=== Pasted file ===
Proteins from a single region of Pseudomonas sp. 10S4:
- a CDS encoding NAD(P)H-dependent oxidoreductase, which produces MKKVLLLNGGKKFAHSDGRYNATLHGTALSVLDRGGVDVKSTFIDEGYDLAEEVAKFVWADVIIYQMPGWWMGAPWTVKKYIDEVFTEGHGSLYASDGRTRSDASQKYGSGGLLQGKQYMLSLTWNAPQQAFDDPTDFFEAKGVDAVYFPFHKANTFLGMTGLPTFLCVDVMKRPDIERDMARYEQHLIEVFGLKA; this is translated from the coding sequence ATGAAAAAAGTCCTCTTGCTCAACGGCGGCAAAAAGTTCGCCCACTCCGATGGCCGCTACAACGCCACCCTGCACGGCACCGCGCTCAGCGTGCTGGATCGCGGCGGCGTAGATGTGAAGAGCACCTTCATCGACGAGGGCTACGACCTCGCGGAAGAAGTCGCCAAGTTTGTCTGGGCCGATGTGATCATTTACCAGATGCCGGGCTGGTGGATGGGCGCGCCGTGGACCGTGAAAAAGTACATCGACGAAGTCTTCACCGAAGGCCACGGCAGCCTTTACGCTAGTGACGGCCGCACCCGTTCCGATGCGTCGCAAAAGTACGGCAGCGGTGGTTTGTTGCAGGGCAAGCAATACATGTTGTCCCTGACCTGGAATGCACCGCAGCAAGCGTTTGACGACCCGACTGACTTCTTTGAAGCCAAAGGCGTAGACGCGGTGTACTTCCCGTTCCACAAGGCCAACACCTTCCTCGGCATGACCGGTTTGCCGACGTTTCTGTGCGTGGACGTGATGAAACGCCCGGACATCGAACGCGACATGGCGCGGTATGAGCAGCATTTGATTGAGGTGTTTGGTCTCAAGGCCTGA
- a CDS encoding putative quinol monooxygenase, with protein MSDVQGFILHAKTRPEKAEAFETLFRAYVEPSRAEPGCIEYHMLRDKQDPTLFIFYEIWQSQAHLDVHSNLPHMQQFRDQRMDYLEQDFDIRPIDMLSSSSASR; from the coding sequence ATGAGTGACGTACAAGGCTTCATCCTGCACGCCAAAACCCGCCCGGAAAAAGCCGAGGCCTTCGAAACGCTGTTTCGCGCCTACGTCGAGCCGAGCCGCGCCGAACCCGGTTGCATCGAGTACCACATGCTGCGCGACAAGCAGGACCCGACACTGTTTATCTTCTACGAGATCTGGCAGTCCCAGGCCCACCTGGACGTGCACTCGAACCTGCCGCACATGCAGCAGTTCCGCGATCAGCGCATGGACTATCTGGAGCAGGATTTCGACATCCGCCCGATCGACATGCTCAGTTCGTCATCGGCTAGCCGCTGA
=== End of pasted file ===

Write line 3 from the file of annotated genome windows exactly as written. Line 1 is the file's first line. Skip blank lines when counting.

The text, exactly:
- a CDS encoding putative quinol monooxygenase, with protein MSDVQGFILHAKTRPEKAEAFETLFRAYVEPSRAEPGCIEYHMLRDKQDPTLFIFYEIWQSQAHLDVHSNLPHMQQFRDQRMDYLEQDFDIRPIDMLSSSSASR; from the coding sequence ATGAGTGACGTACAAGGCTTCATCCTGCACGCCAAAACCCGCCCGGAAAAAGCCGAGGCCTTCGAAACGCTGTTTCGCGCCTACGTCGAGCCGAGCCGCGCCGAACCCGGTTGCATCGAGTACCACATGCTGCGCGACAAGCAGGACCCGACACTGTTTATCTTCTACGAGATCTGGCAGTCCCAGGCCCACCTGGACGTGCACTCGAACCTGCCGCACATGCAGCAGTTCCGCGATCAGCGCATGGACTATCTGGAGCAGGATTTCGACATCCGCCCGATCGACATGCTCAGTTCGTCATCGGCTAGCCGCTGA